I discovered Soif Wine Bar & Merchants at the end of one of Those Weeks. Kid One was too sick to go to school, but well enough to want to make things. Like marble-and-wire wizard rings and dried apple mandrake heads from a wizard how-to book Grandma got him for his last birthday. Kid Two was sick, too, but well enough to rub clay-dough into the rug and blame it on his brother. Errands and chores multiplied at dizzying speed; on top of the usual dry cleaning, shoes needed repair, and the broken washing machine wouldn’t be fixed for a week.
Every family needs a dependable, kid-friendly restaurant, one with enough of a variety of menu items to interest the adults and familiar enough for children. Ours was Riva House. Our family Riva House tradition goes back to when LL and I were dating, and we would stop in for spring rolls, clam chowder and a glass of wine at the bar to visit with a friend who worked there.
I had lunch at The Crepe Place with a friend who has been doing a great deal of her own cooking lately. She has been busy reinventing the “comfort food” of her childhood into dishes that are, well, healthier. We started with a pot of chai at one of the small tables against the wall in the back room, and she told me about her latest meal reincarnations. Hamburger Helper evolved into turkey sausage with brown rice and peas.
Change comes slowly, as I realized when I wandered into the gift shop at the Missouri History Museum after checking out the Little Black Dress exhibit. I came face with the demolished relics of my past … as souvenir t-shirts. Seriously. Talk about taking a walk with the Ghost of Christmas Past. My specter took me on a food episode.
Now that Kid One is living in San Jose, I have a good reason for heading “over the hill” more than once in a blue moon. One thing I’ve discovered is that San Jose has done a great job preserving historic signs. I posted this one from mStephen’s Meat Products a while back. Here’s one near Kid One’s flat – an old Colonel Sanders bucket marking a KFC and Taco Bell next to Zanotto’s Market near the Rose Garden. I love it for the food history preserved here.
History sometimes finds tiny, unexpected ways to repeat itself. During a brief business trip through London this past May, LL ate his first dinner and first breakfast at Côte Brasserie. In the spirit of exploring, he wandered out on a warm Thursday evening from his tiny soundproof room at the Marriott in Grovesnor Square toward Oxford Street and Marylebone to see what there was to see. As we were fresh from a family Mr. Selfridge binge, he was happily surprised to stumbled across the store itself and texted me photos. He called from St. Christopher’s Place to tell me about this great little restaurant he’d found.
When visiting a city for just 4 days, and not just a city, but a bustling global capital with an exploding gastronomic scene, a city that’s made up of an entire world of food, how do you ever begin to decide where to eat? Where to spend your limited time and dollars to maximum enjoyment? How to determine in advance if a meal has a chance of living up to its promise? Fortunately, epic is what we found at the Social Eating House.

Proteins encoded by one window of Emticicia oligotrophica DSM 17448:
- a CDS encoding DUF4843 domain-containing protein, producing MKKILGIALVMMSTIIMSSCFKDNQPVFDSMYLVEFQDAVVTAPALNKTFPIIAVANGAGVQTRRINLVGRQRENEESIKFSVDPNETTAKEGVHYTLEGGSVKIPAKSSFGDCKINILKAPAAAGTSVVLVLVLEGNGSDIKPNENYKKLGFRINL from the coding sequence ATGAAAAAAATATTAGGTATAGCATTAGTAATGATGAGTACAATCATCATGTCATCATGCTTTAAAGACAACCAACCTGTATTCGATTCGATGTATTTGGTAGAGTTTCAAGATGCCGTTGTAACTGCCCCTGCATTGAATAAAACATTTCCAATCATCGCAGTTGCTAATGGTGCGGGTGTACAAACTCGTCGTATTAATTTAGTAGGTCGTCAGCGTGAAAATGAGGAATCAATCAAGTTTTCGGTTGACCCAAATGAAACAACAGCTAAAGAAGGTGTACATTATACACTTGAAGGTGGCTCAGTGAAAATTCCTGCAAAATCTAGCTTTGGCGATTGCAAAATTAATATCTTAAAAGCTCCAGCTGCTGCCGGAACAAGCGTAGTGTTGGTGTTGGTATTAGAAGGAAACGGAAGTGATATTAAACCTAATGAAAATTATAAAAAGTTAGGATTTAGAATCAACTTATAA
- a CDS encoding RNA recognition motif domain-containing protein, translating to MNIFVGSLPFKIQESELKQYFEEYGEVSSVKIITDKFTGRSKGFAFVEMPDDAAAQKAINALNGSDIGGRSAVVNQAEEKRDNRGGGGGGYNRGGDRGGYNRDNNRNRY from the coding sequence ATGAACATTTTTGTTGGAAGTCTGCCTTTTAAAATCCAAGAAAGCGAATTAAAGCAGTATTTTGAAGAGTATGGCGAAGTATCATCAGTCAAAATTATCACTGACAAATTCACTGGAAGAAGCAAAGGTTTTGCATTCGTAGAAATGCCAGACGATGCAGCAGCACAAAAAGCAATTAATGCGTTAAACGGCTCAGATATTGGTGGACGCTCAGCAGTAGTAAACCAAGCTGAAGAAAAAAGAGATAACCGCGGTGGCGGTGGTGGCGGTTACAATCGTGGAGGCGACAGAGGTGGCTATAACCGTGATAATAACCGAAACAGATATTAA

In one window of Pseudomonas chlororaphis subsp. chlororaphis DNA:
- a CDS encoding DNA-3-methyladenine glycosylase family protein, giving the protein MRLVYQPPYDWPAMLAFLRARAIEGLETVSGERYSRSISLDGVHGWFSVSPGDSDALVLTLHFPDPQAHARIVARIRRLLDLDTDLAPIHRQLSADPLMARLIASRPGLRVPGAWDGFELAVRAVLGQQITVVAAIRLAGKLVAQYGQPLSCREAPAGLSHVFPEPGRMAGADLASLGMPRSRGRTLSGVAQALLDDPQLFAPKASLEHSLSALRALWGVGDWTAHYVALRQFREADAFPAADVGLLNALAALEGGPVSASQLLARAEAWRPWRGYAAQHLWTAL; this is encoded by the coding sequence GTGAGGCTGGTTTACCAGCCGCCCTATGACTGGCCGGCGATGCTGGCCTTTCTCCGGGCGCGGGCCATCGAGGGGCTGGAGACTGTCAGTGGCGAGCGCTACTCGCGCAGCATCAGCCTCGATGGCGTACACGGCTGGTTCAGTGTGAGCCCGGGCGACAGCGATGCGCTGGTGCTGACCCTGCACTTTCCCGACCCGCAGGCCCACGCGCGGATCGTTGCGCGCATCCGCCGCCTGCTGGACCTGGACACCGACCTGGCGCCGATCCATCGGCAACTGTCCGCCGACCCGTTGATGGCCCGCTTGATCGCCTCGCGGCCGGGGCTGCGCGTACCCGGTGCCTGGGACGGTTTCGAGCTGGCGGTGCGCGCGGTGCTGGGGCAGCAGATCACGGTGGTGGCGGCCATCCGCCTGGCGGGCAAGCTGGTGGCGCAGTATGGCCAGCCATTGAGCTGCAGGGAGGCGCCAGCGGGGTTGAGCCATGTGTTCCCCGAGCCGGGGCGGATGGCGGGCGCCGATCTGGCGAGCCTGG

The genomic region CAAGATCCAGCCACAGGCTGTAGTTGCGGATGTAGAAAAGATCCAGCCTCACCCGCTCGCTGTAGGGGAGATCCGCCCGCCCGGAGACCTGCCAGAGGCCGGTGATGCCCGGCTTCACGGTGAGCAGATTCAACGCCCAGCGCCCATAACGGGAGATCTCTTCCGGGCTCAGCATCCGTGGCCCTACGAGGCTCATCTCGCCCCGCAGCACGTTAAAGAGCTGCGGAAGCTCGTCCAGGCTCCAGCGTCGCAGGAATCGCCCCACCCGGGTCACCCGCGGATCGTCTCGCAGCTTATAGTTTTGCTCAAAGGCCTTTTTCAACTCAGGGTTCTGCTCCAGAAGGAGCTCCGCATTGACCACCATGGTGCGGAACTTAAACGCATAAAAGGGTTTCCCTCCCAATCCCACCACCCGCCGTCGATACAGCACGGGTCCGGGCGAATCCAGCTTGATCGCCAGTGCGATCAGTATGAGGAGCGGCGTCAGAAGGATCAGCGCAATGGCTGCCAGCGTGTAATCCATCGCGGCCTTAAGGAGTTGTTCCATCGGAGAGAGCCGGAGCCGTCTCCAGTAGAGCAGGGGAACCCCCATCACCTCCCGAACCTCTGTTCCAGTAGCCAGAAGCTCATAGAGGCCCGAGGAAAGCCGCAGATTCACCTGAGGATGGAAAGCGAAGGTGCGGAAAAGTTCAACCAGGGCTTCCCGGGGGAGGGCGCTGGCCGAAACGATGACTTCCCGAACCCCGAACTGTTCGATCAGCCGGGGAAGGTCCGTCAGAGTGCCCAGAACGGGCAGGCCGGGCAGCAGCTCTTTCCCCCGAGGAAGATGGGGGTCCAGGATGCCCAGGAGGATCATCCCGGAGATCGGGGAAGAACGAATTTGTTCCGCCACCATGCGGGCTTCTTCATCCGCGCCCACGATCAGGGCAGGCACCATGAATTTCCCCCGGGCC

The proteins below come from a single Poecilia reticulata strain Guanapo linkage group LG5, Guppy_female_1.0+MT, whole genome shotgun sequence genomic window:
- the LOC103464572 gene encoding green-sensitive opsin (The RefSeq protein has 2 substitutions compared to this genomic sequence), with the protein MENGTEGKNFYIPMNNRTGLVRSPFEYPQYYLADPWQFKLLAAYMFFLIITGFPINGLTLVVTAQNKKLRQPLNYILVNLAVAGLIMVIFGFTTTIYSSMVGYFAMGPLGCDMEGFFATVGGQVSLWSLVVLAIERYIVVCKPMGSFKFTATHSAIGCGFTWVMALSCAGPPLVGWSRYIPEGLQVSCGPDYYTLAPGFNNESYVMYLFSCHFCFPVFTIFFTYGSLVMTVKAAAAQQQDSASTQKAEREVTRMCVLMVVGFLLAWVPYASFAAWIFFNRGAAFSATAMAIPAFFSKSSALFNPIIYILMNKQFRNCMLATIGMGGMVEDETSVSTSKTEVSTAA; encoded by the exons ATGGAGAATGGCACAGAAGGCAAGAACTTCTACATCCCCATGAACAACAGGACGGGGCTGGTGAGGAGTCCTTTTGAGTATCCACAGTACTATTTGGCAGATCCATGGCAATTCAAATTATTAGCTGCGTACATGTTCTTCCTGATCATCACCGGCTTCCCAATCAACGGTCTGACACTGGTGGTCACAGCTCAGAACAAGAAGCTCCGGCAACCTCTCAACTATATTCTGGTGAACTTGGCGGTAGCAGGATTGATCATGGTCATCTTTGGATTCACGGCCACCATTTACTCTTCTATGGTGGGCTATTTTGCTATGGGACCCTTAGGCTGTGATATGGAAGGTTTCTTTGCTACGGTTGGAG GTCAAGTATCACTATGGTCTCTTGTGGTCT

On the recent occasion of my first-ever evening in London: I walked down a street named for the patron saint of travelers. Walked past Lebanese, Chinese, Mexican, and Turkish restaurants, past sushi and tapas and burgers, before eating French and Italian food served by a Spanish woman named Melina. I thought I’d gotten around a bit for a girl raised in the heartland. Alaska and Hawaii, Canada and Mexico, France and Italy. I thought I understood “diversity.” But London! London is in a class of its own. London showed me what “multicultural” really looks like.
There are some things – images, tastes, sounds – that separate the forest and the trees, the dancer and the dance, the beautiful and the sublime. You stumble across them in the most unlikely moments, making every encounter with magnificence that much more magnificent.
Here is one of those things – the most “amusing” amuse bouche ever.
I’ve long thought that there was very little scientific and technological progress in the Middle Ages because – seeing as water quality was dicey at best – people sat around drinking beer and hard cider all day. Nothing like a steady diet of strong mead to fuel superstition and conflict, right? It’s not by chance the Age of Enlightenment coincided with the mainstream availability of coffee. An entire continent shook off a centuries-long muddled haze and embraced the caffeine-fueled investigation of rational thought.
Kid One recently started his First Real Job at a Palo Alto Tech Company, and this was the occasion of meeting him for lunch for the first time. I wanted to choose a place in advance; downtown Palo Alto is chock-full of restaurants and did not want to waste his hour walking around and deciding. Through the magic of Google Maps, I walked around online the night before. Resposado called out to me because we all like Mexican food and I can’t resist queso fundido. I figured it would be fine, maybe even pretty good. I wasn’t counting on it being fabulous.
One weekend LL and I spent the weekend in San Francisco to see Kiki and Herb at the A.C.T., but the show seemed sad and we were happy so we snuck out and walked down to the St. Francis where we went to sit at the bar at the Compass Rose but it was the new Michael Mina (which is the old Michael Mina now) and we were wowed by his tuna tartare.
It was one of those astonishing dishes, prepared table side – in our case, bar side – with gorgeous pink rich ahi and crisp sweet diced pears and salty pine nuts with the zing of garlic and the heat of jalapeño held together with quail eggs. It was a dish we had to recreate.